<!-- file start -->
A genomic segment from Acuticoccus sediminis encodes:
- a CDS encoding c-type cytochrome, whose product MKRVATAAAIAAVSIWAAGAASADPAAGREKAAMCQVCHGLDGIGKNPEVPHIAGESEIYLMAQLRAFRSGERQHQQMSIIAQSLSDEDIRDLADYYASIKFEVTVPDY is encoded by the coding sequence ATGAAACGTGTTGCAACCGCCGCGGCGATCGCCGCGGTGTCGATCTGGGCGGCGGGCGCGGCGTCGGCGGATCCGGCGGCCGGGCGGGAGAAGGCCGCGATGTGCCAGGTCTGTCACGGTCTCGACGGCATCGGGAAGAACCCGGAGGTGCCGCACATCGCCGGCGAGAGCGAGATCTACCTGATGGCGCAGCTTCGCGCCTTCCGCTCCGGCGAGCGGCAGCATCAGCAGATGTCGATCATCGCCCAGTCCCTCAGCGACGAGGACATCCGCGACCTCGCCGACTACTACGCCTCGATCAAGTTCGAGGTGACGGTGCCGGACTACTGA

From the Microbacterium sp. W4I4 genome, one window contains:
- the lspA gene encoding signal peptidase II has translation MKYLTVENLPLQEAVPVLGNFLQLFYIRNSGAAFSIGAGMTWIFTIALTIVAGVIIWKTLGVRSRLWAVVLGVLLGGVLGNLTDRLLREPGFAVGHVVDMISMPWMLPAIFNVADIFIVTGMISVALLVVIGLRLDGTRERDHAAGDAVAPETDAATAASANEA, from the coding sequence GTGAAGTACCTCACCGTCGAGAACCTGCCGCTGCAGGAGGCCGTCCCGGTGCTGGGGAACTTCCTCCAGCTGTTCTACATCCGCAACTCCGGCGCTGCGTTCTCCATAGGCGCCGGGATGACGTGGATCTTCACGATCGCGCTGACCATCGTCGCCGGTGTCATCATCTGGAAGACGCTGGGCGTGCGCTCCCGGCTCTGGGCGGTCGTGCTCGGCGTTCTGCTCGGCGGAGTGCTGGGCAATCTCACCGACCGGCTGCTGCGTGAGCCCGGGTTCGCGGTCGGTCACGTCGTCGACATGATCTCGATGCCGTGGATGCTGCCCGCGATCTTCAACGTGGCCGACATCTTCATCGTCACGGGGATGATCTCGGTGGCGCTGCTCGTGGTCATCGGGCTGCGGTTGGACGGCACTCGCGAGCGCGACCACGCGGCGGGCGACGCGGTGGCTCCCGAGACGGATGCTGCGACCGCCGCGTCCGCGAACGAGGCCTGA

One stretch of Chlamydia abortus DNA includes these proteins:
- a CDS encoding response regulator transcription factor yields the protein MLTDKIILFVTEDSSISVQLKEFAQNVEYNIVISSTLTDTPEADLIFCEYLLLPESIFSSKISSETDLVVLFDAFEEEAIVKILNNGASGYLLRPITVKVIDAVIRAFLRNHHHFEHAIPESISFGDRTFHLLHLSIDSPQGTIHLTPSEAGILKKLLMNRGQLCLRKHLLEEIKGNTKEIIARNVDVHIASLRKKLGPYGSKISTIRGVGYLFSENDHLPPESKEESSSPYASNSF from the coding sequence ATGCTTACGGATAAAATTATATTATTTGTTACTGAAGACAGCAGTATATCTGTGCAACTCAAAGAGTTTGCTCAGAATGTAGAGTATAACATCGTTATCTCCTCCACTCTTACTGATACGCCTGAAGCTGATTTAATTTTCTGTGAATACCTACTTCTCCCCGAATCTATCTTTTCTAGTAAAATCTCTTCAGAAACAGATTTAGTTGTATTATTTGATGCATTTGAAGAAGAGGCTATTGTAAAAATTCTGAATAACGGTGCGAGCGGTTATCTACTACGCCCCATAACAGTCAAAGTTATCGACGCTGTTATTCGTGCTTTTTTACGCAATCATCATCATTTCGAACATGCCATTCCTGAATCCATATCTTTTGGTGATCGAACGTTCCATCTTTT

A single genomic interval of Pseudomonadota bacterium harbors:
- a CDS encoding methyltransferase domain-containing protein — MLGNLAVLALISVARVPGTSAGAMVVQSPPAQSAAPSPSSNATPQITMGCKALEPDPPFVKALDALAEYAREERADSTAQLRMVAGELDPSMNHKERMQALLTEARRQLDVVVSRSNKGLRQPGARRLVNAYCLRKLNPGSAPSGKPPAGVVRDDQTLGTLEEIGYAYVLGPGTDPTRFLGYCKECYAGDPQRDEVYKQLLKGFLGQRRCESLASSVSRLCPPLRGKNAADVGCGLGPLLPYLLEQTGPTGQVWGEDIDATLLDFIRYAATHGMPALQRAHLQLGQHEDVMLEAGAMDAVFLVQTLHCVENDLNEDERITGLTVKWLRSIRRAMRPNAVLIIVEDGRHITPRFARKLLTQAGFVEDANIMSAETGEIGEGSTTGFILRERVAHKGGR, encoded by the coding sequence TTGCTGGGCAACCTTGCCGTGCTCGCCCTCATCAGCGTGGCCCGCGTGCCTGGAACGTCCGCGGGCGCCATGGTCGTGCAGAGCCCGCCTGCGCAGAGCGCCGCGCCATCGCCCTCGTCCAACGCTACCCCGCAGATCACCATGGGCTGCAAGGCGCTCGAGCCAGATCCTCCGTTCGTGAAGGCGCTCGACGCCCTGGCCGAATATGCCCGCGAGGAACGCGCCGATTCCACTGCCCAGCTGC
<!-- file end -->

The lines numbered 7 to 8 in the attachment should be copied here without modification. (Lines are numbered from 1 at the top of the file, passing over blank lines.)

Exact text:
A single genomic interval of Pseudomonadota bacterium harbors:
- a CDS encoding methyltransferase domain-containing protein — MLGNLAVLALISVARVPGTSAGAMVVQSPPAQSAAPSPSSNATPQITMGCKALEPDPPFVKALDALAEYAREERADSTAQLRMVAGELDPSMNHKERMQALLTEARRQLDVVVSRSNKGLRQPGARRLVNAYCLRKLNPGSAPSGKPPAGVVRDDQTLGTLEEIGYAYVLGPGTDPTRFLGYCKECYAGDPQRDEVYKQLLKGFLGQRRCESLASSVSRLCPPLRGKNAADVGCGLGPLLPYLLEQTGPTGQVWGEDIDATLLDFIRYAATHGMPALQRAHLQLGQHEDVMLEAGAMDAVFLVQTLHCVENDLNEDERITGLTVKWLRSIRRAMRPNAVLIIVEDGRHITPRFARKLLTQAGFVEDANIMSAETGEIGEGSTTGFILRERVAHKGGR, encoded by the coding sequence TTGCTGGGCAACCTTGCCGTGCTCGCCCTCATCAGCGTGGCCCGCGTGCCTGGAACGTCCGCGGGCGCCATGGTCGTGCAGAGCCCGCCTGCGCAGAGCGCCGCGCCATCGCCCTCGTCCAACGCTACCCCGCAGATCACCATGGGCTGCAAGGCGCTCGAGCCAGATCCTCCGTTCGTGAAGGCGCTCGACGCCCTGGCCGAATATGCCCGCGAGGAACGCGCCGATTCCACTGCCCAGCTGC